The GPL and Themes/Plugins

HeckertThis is a continuation of the Blog Herald’s Guide to the GPL License series. You can read part one and part two here.

One of the more common misconceptions about the GPL is that it is “viral” in nature and can “infect” any software that touches it.

While it is true that the GPL does have a viral component, it is only to ensure that derivative works based upon GPLed code are also released to the GPL. It is possible, and even common, for GPL applications and proprietary ones to co-exist side by side. For example, there are many proprietary programs, including Skype and MyDropBox, that run on Linux, which is GPLed.

However, when one delves into plugins and and themes, something of a gray area begins to emerge. Though a WordPress theme, for example, might not be based upon a GPL theme, it relies upon a GPL application to function. As such, it has been widely held that they are GPL-licensed, even if they haven’t been explicitly licensed as such.

This has caused a major rift in the developer community and Automattic, the makers of WordPress, sought out the aid of the Software Freedom Law Center to determine the what the status of WordPress themes is.

However, in many ways the answer from the SFLC raised more questions than answers and may have created even more confusion.

The GPL and Themes

The reason GPL has been such an important question to the theme community is that is a large, and often controversial, market for commercial themes. Many companies have sprang up selling WordPress themes. Though many of these commercial themes are licensed under the GPL, most are not and are instead licensed under a proprietary license that forbids copying.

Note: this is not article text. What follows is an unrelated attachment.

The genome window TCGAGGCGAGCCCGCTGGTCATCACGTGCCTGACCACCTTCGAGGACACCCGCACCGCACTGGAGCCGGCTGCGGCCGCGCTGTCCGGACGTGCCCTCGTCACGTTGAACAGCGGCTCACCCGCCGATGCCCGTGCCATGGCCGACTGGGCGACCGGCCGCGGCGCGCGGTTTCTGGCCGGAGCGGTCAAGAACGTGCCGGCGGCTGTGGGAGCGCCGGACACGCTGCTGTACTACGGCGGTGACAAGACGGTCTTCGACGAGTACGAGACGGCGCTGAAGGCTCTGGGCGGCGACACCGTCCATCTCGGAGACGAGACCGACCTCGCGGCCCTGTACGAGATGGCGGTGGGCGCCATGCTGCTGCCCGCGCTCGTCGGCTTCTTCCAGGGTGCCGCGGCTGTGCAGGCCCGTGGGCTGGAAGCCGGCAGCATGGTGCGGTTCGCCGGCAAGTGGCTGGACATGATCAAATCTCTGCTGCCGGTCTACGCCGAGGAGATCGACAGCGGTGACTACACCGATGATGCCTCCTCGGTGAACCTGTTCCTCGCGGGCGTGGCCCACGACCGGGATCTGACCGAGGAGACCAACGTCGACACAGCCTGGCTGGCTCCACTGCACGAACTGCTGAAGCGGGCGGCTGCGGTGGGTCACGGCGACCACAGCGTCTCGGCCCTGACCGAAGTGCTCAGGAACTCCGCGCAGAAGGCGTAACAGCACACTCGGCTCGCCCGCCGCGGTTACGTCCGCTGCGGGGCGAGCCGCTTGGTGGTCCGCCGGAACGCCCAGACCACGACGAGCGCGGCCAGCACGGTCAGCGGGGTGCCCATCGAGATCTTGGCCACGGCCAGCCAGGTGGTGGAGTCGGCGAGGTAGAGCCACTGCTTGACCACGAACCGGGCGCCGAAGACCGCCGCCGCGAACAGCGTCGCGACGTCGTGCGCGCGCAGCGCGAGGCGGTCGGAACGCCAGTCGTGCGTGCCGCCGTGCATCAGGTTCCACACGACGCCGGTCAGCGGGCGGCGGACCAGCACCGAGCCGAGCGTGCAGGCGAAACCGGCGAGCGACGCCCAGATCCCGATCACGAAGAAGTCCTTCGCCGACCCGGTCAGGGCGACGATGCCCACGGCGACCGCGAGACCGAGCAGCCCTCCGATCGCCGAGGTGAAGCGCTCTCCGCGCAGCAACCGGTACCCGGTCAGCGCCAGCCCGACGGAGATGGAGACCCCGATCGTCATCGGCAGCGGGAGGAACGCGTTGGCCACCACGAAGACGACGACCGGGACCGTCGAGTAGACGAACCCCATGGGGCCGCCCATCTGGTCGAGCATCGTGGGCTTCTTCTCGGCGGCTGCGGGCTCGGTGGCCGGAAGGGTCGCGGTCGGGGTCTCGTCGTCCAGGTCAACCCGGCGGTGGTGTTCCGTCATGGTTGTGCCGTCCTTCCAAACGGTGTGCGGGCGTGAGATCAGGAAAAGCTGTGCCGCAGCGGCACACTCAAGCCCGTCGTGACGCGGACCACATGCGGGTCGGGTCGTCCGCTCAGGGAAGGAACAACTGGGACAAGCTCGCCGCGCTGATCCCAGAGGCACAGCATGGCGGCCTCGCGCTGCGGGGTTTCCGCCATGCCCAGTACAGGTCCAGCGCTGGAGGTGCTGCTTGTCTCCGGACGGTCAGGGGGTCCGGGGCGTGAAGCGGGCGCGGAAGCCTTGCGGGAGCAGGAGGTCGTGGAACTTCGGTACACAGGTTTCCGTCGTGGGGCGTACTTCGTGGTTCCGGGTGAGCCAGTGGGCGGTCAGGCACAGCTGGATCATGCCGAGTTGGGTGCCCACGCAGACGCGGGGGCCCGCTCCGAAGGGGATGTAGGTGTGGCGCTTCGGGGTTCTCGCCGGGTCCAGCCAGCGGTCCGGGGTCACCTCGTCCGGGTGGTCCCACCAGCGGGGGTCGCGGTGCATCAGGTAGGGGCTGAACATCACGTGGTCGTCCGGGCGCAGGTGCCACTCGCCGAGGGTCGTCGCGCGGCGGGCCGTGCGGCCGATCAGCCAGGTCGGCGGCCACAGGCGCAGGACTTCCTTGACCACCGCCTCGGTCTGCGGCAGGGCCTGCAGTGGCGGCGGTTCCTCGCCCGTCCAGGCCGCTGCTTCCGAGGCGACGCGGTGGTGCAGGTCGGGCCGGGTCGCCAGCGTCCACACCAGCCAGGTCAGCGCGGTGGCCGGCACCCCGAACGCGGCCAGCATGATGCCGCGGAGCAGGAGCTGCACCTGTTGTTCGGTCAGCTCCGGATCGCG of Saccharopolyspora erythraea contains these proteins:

Though to the developers that license their themes accordingly, this is a legitimate practice. However, others consider it against the spirit of WordPress and many have wondered if it is against the GPL.

The SFLC, however, did not provide a simple answer. According to the SFLC, WordPress themes, “contain elements that are derivative works of the WordPress software as well as elements that are potentially separate works.”

As the SFLC saw it, many of the files of the themes required WordPress to run. Familiar files such as the index.php, pages.php, etc. had “hooks” that fed into WordPress and that made those filed derivative works and, as such, should be licensed under the GPL as per WordPress’ GPL license.

However, there are several files typical to WordPress themes that are not covered by this including images, JavaScript files and CSS files. These files run independently without any WordPress code and are accessed directly by the Web browser with no processing by WordPress. As such, these files are not covered by the license.

This creates a problem as a single theme will likely contain dozens of elements, some which are GPL licensed via their derivative nature and some which are not. As Matt Mullenweg, the CEO and founder of Autommatic, said in his blog post, “Even though graphics and CSS aren’t required to be GPL legally, the lack thereof is pretty limiting. Can you imagine WordPress without any CSS or javascript? ”

However, themes aren’t the only add-ons affected by this issue, plugins are as well.

Plugins and the GPL

The same as themes have elements that rely upon WordPress to function and parts that do not, so do plugins. As plugins have become more sophisticated, they include images, JavaScript files and even stand-alone PHP scripts that do not require WordPress, or any other GPL software, to operate.

With a theme, it is fairly easy to determine which files are likely to be non-WordPress derivative. However, with plugins the challenge becomes much greater. Without going through the plugin file by file, perhaps even line by line, and seeing what relies upon WordPress and what does not, it is almost impossible to be certain unless the plugin is deliberately licensed under the GPL.